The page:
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A taste of the Sweet Life in Central

8 and a half Otto e Mezzo, Hong Kong

Within seconds of sitting down at my table at 8 and a half Otto e Mezzo a waiter appears from nowhere to whisk away my coat. You may think there is nothing special about that act but this is Hong Kong and no one has ever offered to take my coat to a cloakroom in any restaurant, Michelin starred or not. Next a cute stool arrives for my handbag and the Maitre d’ is over offering a glass of champagne. So far so slick.

8 and a half Otto e Mezzo, named after the Frederico Fellini film about a search for inspiration, has been a Hong Kong favorite since chef Umberto Bombana opened it. But just recently its appeal has reached stella heights with the Michelin guide elevating it from two to three stars, the only Italian restaurant outside Italy to achieve this status. With all this in mind I’m chomping at the bit to eat here.

A glance around the room reveals an unfussy, sophisticated decor of chocolate leather, smoky marble floor, glass and mirrors. Massive windows look out on to one of the city’s upscale shopping thoroughfares with neon signage from the likes of Armani and Bulgari which I imagine isĀ reassuring for the luxury conscious, well heeled Hong Kongers and Chinese mainlanders and expat bankers who make up our fellow diners.

On to the menu: “Oh good, it’s short,” says my husband just as I was thinking the same thing. At the risk of sounding spoilt I’ve developed a menu fatigue lately, ploughing though all those endless lists and descriptions. Give me a well chosen, succinct choice like this one any day.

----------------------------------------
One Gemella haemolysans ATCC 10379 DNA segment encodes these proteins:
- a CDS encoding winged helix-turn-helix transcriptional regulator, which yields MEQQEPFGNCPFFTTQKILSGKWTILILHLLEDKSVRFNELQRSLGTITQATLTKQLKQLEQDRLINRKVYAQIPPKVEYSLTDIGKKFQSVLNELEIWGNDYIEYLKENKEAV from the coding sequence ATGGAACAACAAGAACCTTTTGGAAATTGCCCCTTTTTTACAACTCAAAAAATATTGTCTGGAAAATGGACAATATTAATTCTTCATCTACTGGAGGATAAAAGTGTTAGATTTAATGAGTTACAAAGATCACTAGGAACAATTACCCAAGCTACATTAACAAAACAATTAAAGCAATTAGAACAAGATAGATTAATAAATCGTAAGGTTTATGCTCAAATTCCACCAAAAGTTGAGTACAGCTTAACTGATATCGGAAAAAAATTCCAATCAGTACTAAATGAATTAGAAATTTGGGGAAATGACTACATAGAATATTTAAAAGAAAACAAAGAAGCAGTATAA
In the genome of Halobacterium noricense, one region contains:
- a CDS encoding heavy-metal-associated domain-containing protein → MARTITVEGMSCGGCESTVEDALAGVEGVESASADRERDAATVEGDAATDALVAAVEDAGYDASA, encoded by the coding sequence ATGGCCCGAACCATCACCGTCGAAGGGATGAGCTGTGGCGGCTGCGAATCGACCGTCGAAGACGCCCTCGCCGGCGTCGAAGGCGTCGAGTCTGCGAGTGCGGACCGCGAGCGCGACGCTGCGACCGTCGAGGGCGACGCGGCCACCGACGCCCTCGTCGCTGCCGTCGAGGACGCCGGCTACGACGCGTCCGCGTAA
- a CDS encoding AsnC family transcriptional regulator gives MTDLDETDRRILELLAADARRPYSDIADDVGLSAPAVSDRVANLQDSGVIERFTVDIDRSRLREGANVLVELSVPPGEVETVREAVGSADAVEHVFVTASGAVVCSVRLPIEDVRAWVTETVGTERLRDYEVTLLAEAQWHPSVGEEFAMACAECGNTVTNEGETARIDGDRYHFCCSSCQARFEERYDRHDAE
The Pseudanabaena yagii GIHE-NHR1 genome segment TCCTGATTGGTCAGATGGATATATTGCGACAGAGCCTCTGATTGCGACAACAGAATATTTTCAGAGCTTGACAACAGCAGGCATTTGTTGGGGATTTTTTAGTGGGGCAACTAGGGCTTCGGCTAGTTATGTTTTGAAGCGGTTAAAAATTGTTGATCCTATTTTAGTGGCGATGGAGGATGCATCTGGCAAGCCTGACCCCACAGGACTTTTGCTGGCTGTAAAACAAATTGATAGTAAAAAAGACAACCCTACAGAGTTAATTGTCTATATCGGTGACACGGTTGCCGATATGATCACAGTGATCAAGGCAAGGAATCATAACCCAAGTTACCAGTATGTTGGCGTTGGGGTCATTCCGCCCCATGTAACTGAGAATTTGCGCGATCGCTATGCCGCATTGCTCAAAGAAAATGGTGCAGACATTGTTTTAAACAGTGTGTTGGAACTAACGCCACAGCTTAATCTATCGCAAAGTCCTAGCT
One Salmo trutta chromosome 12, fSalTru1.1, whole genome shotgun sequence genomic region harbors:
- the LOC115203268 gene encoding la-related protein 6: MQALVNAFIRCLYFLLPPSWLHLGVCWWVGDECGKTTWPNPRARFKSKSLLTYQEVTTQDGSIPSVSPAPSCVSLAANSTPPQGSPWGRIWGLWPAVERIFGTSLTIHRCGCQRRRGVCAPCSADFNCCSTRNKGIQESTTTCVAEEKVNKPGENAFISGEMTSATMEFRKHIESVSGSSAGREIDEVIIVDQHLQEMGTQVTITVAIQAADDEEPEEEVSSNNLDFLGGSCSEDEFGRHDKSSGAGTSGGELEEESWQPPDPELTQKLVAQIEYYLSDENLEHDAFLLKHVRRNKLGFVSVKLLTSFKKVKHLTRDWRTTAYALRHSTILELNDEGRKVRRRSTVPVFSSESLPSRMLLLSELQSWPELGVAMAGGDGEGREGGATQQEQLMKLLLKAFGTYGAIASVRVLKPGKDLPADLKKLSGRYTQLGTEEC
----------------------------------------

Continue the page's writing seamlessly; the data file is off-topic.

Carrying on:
We opt to share a starter – the warm lobster salad – and it arrives neatly divided between two plates which is a nice touch. The sweet lobster pieces and salty wafer thin ham is a classic combination and the depth of flavor of the dish is impressive. The pasta courses continue to impress. My artisanal chitarra, a squared spaghetti, and my husband’s cavatelli with shellfish ragout both demonstrate the skilled layering of flavours only achieved by a master.

There’s a lull before the next course which normally I would be grateful for but this one lasts a little too long. I notice that Bombana has come out of the kitchen and is surveying the room then approaching certain tables where he is greeted like a movie star. We steel ourselves for our turn but alas he doesn’t come.

Chef Bombana

Our mains arrive however. I’ve chosen from the steak section, one of Bombana’s signatures, while my husband, wavering between sea bass cooked in Sorrento lemon and a Milanese veal chop, plumps for the latter which is Flintstone-esque gargantuan. I feel smug about my choice of perfectly cooked tenderloin and short rib in a plum sauce with whipped potatoes.

Again we wait longer than seemingly necessary for our plates to be cleared and pudding offered. The staff have been unfailingly pleasant all evening but if there is one question mark at all over that third star it is a certain inattentiveness and polish.

When the dolce menu comes it is a tantalising offer of sizes and numbers: limoncello souffle in small, medium or large, a “coffee trio” and Grand Cru chocolate in five styles. We go for the last two. My chocolate brulee, fondant, cream and ice cream is heaven – the jelly didn’t add much for me, and distracted slightly from the ice cream it was mixed in with but I’m nitpicking here.

Bombana is out on the restaurant floor again and by this time we feel like the only people he hasn’t spoken to. But it doesn’t look like it’s going to happen now and it’s time to leave. The buzzy bar area is still going strong and by the time we reach the cloakroom my coat has been correctly picked out for me. A very sweet ending to finish on.

8 and a half Otto e Mezzo, Alexandra House, 18 Chater Road, Central, Hong Kong.

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